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Assessing the U.S. power grid after Ukraine

Kenneth van Wyk | Feb. 10, 2016
Security in the U.S. power sector is taken very seriously. But of course security can always be tighter.

qatar power lines
Credit: Vincent van Zeijst, CC BY-SA 3.0, via Wikipedia

It finally happened. The power grid went down, affecting hundreds of thousands of people, and the cause was at least in part computer malware. Some people had been warning about this for years.

Maybe you didn’t hear about it. The outage occurred in Ukraine, after all. But even though the incident didn’t get a lot of attention here, it’s still significant. And now that I’ve called your attention to it, you might be wondering how this could have happened. Aren’t our power grids “air gapped” from the Internet? Well, not exactly.

When I say that, I’m talking about the U.S. I don’t know how things are done in Ukraine, but I have worked in the U.S. power sector and know something about the security policies and procedures here.

The good news is that the power grid systems I’ve seen are among the tightest, best-configured systems I’ve ever encountered. The networks are set up to allow communications between computers using protocols that are expressly required for their missions. Any communication or protocol that isn’t permitted in advance is dropped at the network access control level, and the security operators are alerted. I’m sure there are exceptions to this in the sector, but that kind of tight configuration is the norm in the systems I’ve seen.

What’s more, the back-end systems that actually connect to power systems are highly specialized devices that do not run general-purpose operating systems. These systems tend to be fail-safe, so if the computerized control were to fail, power would still be delivered to customers.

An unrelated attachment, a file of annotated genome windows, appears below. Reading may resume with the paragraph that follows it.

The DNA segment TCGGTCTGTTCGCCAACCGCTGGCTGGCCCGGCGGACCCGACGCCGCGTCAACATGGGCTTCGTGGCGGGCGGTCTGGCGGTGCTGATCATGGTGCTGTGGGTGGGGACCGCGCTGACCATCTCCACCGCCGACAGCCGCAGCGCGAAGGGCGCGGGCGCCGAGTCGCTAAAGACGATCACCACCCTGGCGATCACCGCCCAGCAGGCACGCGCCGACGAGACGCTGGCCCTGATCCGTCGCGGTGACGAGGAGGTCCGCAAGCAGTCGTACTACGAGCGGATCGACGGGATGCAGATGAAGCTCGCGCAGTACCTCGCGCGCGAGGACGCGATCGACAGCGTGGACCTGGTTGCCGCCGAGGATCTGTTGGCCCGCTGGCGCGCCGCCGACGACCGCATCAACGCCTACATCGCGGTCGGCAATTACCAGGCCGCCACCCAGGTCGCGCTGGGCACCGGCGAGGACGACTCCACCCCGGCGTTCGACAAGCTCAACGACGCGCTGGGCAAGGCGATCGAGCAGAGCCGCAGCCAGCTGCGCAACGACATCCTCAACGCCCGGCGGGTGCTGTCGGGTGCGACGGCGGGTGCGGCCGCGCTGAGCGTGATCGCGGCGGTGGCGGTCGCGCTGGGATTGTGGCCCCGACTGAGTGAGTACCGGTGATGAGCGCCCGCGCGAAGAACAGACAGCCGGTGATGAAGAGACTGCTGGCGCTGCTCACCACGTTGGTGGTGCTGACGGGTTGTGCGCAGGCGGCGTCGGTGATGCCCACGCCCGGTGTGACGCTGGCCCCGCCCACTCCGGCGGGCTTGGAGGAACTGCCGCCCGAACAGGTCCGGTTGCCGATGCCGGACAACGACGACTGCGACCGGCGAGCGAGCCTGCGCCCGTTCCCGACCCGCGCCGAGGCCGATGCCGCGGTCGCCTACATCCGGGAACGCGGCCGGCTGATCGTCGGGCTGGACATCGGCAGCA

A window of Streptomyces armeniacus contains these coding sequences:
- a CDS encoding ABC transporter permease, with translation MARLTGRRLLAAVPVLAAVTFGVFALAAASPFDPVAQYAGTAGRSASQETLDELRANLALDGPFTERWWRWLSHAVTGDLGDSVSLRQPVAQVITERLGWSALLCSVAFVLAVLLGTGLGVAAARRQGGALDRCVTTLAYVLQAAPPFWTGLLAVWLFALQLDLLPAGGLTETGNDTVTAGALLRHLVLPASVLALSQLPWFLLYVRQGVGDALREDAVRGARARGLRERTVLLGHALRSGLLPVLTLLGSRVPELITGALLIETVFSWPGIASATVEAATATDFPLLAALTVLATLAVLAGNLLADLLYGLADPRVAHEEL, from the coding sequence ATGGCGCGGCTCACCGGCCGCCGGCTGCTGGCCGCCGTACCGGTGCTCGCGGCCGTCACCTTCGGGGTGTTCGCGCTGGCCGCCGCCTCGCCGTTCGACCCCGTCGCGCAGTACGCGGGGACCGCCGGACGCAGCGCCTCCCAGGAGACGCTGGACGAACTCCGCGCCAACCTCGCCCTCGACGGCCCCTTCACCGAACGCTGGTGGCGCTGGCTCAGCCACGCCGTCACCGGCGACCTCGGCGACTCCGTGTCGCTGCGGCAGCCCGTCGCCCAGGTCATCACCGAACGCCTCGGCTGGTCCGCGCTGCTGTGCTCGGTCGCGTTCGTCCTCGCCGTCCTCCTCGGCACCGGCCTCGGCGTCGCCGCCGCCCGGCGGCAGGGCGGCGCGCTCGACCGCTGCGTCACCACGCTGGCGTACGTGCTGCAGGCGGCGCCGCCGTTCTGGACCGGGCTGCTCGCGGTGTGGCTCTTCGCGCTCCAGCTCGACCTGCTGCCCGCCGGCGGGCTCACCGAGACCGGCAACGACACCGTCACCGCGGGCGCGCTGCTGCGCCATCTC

Access to these networks is as rigorously controlled as anything I’ve ever witnessed. Multifactor authentication and physical controls are normal. Security is taken very seriously in the U.S. power sector. Compared to general-purpose computing environments, these systems are simply rock solid.

Ah, but let’s not forget my favorite security motto: There ain’t a horse that can’t be rode, and there ain’t a man that can’t be throwed. And there are some practices within the power industry that are less than ideal.

The systems used in today’s smart grid environments, at least in the data centers, tend to run the same general-purpose operating systems you find elsewhere. They are subject to all the same “patch Tuesday” problems as any other general-purpose, commercial off-the-shelf systems. Many of these systems have removable media, so it’s feasible for malicious software to move from one security realm to another, even when the networks are configured to restrict such traffic. What’s more, because of the mission-critical nature of the systems, patch rollouts are usually meticulous and slow. That, of course, means the systems are exposed to known vulnerabilities longer than a laptop computer that automatically downloads and installs patches the moment they’re available.


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